While ADHD comes with many challenges, there are also several potential benefits to having the condition.
Like ADHD, OCD can also present in two different ways — namely, obsessions and compulsions. People living with OCD can have symptoms of obsessions, compulsions, or both.
The symptoms of obsessions include distressing, intrusive, or unwanted thoughts, such as:
- fear of misplacing something
- intense focus on exactness
- unwanted thoughts about religion or sex
- fear of germs or contamination
- fear of causing oneself or others harm
- thoughts involving violence toward oneself or others
Symptoms of compulsions include repetitive patterned behaviors people do in response to anxiety, such as:
- arranging and ordering things in a particular way
- excessively cleaning oneself or their environment
- compulsively counting
- repeatedly checking appliances, taps, and alarms, for example, for fear of damage or accidents (magical thinking)
- repeating phrases or numbers, either out loud or in the mind
- checking feelings or bodily sensations
The causes of ADHD and OCD are potentially different, but they may overlap.
Potential causes and risk factors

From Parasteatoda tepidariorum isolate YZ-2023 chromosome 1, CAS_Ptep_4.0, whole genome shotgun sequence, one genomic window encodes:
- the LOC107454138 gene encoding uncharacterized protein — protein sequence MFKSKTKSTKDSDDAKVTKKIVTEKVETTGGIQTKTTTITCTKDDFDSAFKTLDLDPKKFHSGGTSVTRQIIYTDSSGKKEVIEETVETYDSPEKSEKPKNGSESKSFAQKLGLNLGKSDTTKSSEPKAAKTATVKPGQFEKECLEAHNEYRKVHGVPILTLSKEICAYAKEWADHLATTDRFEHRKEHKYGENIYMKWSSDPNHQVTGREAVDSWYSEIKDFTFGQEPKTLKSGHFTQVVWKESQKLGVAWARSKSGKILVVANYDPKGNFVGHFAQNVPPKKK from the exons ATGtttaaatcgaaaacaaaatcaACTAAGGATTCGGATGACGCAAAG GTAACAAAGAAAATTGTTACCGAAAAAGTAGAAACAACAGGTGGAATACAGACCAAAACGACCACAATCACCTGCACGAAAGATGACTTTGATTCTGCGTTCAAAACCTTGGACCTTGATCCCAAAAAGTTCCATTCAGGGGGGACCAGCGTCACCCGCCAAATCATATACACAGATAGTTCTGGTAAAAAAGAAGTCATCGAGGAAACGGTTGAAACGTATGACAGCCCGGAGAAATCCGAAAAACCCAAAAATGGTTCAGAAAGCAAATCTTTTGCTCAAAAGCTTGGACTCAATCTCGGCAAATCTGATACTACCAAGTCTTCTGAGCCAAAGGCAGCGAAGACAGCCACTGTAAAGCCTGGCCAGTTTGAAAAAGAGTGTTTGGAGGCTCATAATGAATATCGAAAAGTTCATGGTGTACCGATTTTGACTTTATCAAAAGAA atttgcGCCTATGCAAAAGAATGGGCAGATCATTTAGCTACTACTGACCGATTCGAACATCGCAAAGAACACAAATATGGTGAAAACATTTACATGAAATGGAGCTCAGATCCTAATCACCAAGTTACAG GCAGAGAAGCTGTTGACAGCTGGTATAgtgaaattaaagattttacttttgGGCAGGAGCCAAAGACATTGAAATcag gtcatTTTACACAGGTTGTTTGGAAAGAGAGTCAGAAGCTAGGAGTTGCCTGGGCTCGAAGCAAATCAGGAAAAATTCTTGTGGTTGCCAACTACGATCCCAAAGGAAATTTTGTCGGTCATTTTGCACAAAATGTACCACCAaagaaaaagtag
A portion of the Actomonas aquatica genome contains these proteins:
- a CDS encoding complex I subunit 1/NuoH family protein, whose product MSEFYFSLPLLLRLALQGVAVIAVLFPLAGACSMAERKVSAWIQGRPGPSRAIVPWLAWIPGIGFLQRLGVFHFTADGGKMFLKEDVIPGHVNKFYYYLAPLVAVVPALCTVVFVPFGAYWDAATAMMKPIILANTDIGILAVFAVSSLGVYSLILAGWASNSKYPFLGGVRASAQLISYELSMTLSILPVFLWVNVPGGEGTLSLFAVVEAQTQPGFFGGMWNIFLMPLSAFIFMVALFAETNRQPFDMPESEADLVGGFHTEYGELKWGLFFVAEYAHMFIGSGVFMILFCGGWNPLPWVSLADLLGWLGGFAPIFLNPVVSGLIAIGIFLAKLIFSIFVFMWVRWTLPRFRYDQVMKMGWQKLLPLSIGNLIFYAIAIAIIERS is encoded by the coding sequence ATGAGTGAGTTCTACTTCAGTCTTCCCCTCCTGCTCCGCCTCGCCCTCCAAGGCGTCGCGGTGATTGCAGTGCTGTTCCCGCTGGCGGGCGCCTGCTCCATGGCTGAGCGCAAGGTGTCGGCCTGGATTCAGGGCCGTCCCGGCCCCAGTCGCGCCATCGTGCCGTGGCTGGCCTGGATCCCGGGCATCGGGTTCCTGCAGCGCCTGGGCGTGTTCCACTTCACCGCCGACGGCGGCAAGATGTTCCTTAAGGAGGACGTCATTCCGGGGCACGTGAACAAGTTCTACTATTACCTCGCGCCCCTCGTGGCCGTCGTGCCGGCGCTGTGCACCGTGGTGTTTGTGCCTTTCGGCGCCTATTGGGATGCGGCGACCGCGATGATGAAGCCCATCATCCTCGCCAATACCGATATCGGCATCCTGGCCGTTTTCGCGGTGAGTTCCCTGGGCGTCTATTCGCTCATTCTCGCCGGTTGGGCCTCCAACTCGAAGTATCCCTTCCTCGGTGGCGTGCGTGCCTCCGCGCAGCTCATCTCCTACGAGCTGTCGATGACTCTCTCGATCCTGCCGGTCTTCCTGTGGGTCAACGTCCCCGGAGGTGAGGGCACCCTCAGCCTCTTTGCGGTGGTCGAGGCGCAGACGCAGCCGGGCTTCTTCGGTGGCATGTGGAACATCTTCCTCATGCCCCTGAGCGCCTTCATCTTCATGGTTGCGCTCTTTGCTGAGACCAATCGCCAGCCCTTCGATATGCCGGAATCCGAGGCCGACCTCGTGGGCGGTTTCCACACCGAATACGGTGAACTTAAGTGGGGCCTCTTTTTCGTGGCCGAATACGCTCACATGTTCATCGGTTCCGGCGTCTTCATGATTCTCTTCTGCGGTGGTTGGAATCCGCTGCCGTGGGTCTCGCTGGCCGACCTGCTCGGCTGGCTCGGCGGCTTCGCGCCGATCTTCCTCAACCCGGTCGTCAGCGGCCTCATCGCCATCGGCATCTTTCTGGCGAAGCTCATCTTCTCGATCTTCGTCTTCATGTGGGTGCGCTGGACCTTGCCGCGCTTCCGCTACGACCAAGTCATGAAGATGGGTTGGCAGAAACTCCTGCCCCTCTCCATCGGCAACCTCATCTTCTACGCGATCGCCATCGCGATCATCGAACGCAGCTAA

- alcohol and tobacco use when pregnant
- low birth weight
- premature birth
- brain injury
- exposure to environmental contaminants, such as lead, during pregnancy or at an early age
Common views include that ADHD can result from watching too much television, eating excessive amounts of sugar, parenting style, or social factors. While research does not support these claims, these factors could make ADHD symptoms worse.
Doctors do not know the cause of OCD. However, some factors that may contribute to the development of the condition include:
- brain biology and chemistry
Doctors or mental health professionals may use various approaches to diagnose ADHD and OCD.
There are several steps to diagnose a person with ADHD, and there is
Many symptoms of ADHD are similar to those of other health conditions, making it challenging to diagnose ADHD. Conditions with similar symptoms include: